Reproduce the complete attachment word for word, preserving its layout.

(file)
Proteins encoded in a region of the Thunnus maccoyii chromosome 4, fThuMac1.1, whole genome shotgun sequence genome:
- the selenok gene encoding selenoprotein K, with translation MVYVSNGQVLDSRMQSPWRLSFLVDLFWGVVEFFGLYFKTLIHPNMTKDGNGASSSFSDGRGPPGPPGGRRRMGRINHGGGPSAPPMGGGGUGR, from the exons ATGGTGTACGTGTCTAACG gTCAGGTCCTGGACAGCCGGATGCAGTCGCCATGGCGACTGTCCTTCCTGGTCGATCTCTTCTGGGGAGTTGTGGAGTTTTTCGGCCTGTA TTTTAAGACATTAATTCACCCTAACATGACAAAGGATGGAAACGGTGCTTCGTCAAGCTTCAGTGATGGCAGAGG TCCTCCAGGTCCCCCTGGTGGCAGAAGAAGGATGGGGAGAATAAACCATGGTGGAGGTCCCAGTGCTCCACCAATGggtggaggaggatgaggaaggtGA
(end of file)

Proteins encoded in a region of the Thunnus maccoyii chromosome 4, fThuMac1.1, whole genome shotgun sequence genome:
- the selenok gene encoding selenoprotein K, with translation MVYVSNGQVLDSRMQSPWRLSFLVDLFWGVVEFFGLYFKTLIHPNMTKDGNGASSSFSDGRGPPGPPGGRRRMGRINHGGGPSAPPMGGGGUGR, from the exons ATGGTGTACGTGTCTAACG gTCAGGTCCTGGACAGCCGGATGCAGTCGCCATGGCGACTGTCCTTCCTGGTCGATCTCTTCTGGGGAGTTGTGGAGTTTTTCGGCCTGTA TTTTAAGACATTAATTCACCCTAACATGACAAAGGATGGAAACGGTGCTTCGTCAAGCTTCAGTGATGGCAGAGG TCCTCCAGGTCCCCCTGGTGGCAGAAGAAGGATGGGGAGAATAAACCATGGTGGAGGTCCCAGTGCTCCACCAATGggtggaggaggatgaggaaggtGA